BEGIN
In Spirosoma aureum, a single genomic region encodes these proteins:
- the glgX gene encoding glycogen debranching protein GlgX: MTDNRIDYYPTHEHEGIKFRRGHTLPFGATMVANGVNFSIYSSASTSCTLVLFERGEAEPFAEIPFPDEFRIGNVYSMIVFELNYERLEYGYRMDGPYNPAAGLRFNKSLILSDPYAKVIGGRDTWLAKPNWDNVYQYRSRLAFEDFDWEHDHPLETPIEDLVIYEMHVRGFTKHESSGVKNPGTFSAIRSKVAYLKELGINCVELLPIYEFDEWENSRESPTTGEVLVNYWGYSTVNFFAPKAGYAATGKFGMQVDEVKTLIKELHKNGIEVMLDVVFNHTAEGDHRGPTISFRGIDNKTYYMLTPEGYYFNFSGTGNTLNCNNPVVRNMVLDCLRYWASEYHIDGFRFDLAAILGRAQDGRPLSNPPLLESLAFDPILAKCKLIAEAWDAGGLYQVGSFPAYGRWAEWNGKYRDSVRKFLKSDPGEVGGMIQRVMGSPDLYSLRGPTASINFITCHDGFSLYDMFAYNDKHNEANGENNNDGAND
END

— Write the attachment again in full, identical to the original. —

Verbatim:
In Spirosoma aureum, a single genomic region encodes these proteins:
- the glgX gene encoding glycogen debranching protein GlgX: MTDNRIDYYPTHEHEGIKFRRGHTLPFGATMVANGVNFSIYSSASTSCTLVLFERGEAEPFAEIPFPDEFRIGNVYSMIVFELNYERLEYGYRMDGPYNPAAGLRFNKSLILSDPYAKVIGGRDTWLAKPNWDNVYQYRSRLAFEDFDWEHDHPLETPIEDLVIYEMHVRGFTKHESSGVKNPGTFSAIRSKVAYLKELGINCVELLPIYEFDEWENSRESPTTGEVLVNYWGYSTVNFFAPKAGYAATGKFGMQVDEVKTLIKELHKNGIEVMLDVVFNHTAEGDHRGPTISFRGIDNKTYYMLTPEGYYFNFSGTGNTLNCNNPVVRNMVLDCLRYWASEYHIDGFRFDLAAILGRAQDGRPLSNPPLLESLAFDPILAKCKLIAEAWDAGGLYQVGSFPAYGRWAEWNGKYRDSVRKFLKSDPGEVGGMIQRVMGSPDLYSLRGPTASINFITCHDGFSLYDMFAYNDKHNEANGENNNDGAND